Mark has served on the faculties of West Coast Opera Works in San Francisco, Opera North in New Hampshire and Des Moines Metro Opera's young artist programs, staging opera scenes with young singers. He has also worked with vocal students at the San Francisco Conservatory of Music

Jonathan Khuner continues with Berkeley Opera as Music Director. He has been associated with the Company since 1984, and served in the dual capacities of Music Director and Artistic Director from 1994 to 2009 . He is a Berkeley native and a graduate of U.C. Berkeley. Mr. Khuner is also on the musical staff of the San Francisco Opera and the Metropolitan Opera, has assisted James Levine with Wagner's "Ring" Cycle at the Wagner Festival at Bayreuth, Germany, and has served in a similar capacity at Chicago Lyric Opera, among others.

Now in its 31st season, Berkeley Opera has presented 65 complete operas by 41 different composers. The company looks at opera in a fresh and innovative way, enhancing the experience for both performers and audience. Repertoire includes both the new and unusual as well as favorite and lesser-known works by well-known composers and has included world, American, and west coast premieres. The company has also commissioned several new translations and adaptations of classic works.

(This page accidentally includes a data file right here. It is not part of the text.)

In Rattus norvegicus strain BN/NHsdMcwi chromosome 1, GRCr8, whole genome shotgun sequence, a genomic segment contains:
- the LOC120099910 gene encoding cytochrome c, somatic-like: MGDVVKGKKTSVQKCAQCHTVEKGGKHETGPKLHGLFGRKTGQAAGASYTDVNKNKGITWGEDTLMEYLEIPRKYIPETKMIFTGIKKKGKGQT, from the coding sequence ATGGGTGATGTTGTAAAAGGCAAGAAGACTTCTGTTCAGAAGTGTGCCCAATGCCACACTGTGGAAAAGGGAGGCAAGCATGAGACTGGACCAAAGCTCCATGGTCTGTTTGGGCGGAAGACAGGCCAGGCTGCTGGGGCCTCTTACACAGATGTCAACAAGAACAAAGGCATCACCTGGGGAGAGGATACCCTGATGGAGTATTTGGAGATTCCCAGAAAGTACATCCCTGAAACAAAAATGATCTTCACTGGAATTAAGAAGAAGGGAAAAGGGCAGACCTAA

In the last few years the repertoire has included E.T.A. Hoffmann’s rarely-performed Undine, the world premiere of Serpentina, a new opera by John Thow based on Hoffmann’s novella, Der Goldene Topf, and Vivian Fine’s Women in the Garden.